In a speech to the nation on Tuesday morning, Indonesian dictator General Suharto refused to bow to demands for his resignation, but instead pledged to stand aside after an indefinite "transitional" period.

Indonesia and the 'second wave' of the Asian meltdown

By Mike Head, 19 May 1998

Many international business commentators are referring to the Indonesian crisis as only the first eruption of the turmoil to be unleashed by the "second and third waves" of a financial meltdown.

Australian media owners urge Suharto to stand aside

By the Editorial Board, 16 May 1998

Expressing the economic and strategic interests of Australian capitalism--which has more than $10 billion in direct investments in Indonesia--daily newspaper editorials in Australia on Friday called on Suharto to stand down and make way for a new government that can restore order.

Students massacred in Indonesia

By the Editorial Board, 14 May 1998

The murder of six student demonstrators Tuesday in Jakarta, deliberately shot down by riot police mobilized by the Suharto dictatorship, marks a new stage in the political crisis in Indonesia. The six young people died of bullet wounds when police opened fire on students who were peacefully demonstrating against price increases ordered by the IMF and against the military dictatorship which has ruled Indonesia for 32 years. At least 16 students and teachers were wounded in the attack.

Six killed in Indonesia rioting

By Gadis Mardai, 9 May 1998

A new wave of demonstrations and riots have erupted in several major cities across Indonesia in the last few days. They have been sparked by the slashing of government subsidies on food, fuel, electricity as part of the IMF bailout package agreement.

Suharto agrees to IMF dictates

By Peter Symonds, 14 April 1998

The removal of government price subsidies on food, medicine, fertiliser, animal feed, fuel and other basic items has been delayed, but just until October. Subsidies then will remain only for rice and soybeans.

Amid signs of widening impoverishment

Student protests grow in Indonesia

By Peter Symonds, 4 April 1998

Student protests against the Suharto regime have spread to universities, colleges and educational institutions across Indonesia.

US trains Indonesia torturers

By our reporter, 18 March 1998

The American military is training Indonesian special forces units.

Behind the Suharto-IMF confrontation

By Editorial Board, 18 March 1998

Underlying the clash between the Indonesian dictatorship and the International Monetary Fund is their common fear of a revolutionary explosion.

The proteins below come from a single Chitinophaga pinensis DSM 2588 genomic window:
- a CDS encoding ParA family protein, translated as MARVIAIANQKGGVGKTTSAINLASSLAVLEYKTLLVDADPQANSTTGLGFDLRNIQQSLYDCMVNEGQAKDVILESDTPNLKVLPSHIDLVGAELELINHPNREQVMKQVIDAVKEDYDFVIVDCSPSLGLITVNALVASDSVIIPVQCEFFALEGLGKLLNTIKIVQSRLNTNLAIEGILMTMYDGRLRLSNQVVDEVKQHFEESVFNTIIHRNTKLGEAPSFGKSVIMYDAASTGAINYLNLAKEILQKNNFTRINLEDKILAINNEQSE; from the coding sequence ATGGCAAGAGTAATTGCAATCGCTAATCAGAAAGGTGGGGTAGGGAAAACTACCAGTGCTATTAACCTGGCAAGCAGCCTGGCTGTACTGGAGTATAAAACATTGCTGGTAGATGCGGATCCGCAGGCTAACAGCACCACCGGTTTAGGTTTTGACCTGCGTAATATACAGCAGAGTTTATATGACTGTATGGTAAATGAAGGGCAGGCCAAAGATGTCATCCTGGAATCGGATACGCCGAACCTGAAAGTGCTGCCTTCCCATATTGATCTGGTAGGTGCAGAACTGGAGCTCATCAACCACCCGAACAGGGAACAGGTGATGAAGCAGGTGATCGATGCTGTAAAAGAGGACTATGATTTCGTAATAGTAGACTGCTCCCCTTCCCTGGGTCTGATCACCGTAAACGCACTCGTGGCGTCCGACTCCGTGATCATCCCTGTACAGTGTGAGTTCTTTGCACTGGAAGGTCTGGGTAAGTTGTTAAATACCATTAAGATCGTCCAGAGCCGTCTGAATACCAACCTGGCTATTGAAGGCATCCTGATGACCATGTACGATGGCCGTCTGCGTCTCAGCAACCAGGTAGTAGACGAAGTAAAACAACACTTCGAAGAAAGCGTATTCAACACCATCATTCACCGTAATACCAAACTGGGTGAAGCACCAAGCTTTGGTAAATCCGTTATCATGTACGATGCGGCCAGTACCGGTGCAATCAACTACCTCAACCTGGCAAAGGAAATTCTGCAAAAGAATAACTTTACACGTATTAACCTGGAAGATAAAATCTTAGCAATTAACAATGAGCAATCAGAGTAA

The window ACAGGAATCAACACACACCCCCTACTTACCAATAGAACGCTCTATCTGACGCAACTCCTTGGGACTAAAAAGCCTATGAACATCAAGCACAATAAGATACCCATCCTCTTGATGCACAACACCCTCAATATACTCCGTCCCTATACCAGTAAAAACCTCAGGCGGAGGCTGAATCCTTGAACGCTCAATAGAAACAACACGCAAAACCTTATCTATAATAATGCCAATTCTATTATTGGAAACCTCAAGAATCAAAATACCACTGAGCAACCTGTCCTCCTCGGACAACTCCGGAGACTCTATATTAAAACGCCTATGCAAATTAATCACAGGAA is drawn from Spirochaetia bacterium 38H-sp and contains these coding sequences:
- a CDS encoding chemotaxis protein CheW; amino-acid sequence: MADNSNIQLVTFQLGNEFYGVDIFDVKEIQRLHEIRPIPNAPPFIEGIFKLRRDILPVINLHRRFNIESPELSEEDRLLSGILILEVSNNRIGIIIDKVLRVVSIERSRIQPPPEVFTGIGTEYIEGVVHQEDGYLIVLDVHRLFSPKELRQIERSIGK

Mondale sent to Jakarta

Aggressive US intervention in Indonesia

By Peter Symonds, 5 March 1998

The Clinton administration dispatched former vice-president Walter Mondale to Jakarta this week as part of a campaign to ensure that the Suharto dictatorship fully implements IMF restructuring and austerity measures agreed to in January.

A political vacuum in Indonesia

By Peter Symonds, 20 February 1998

For three decades, since coming to power in one of the bloodiest military coups of the 20th century, the Suharto regime has ruthlessly maintained its grip over Indonesia.

Blunt IMF warning to Suharto

By Peter Symonds, 17 February 1998

In what appears to be a closely coordinated operation, the US administration and the International Monetary Fund have warned the Suharto regime in Indonesia to drop plans to peg the rupiah to the American dollar.

Social unrest undermines Suharto regime

By Peter Symonds, 10 February 1998

The Indonesian junta last weekend staged a huge military parade in the center of Jakarta in a bid to intimidate opposition groups and prevent further demonstrations against Suharto prior to the presidential election set for March 11.

Unrest in Indonesia

By Peter Symonds, 31 January 1998

Plans by the Suharto regime for a voluntary three-month freeze on repayments of more than US$65 billion in private debt received a cool reception at a meeting of international bankers in Singapore on January 27.

Indonesia: Cracks in the Suharto regime 

23 January 1998

The Suharto government has agreed to severe austerity measures after the International Monetary Fund threatened to withhold credits from its $33 billion package, sending the Indonesian rupiah and share prices plunging.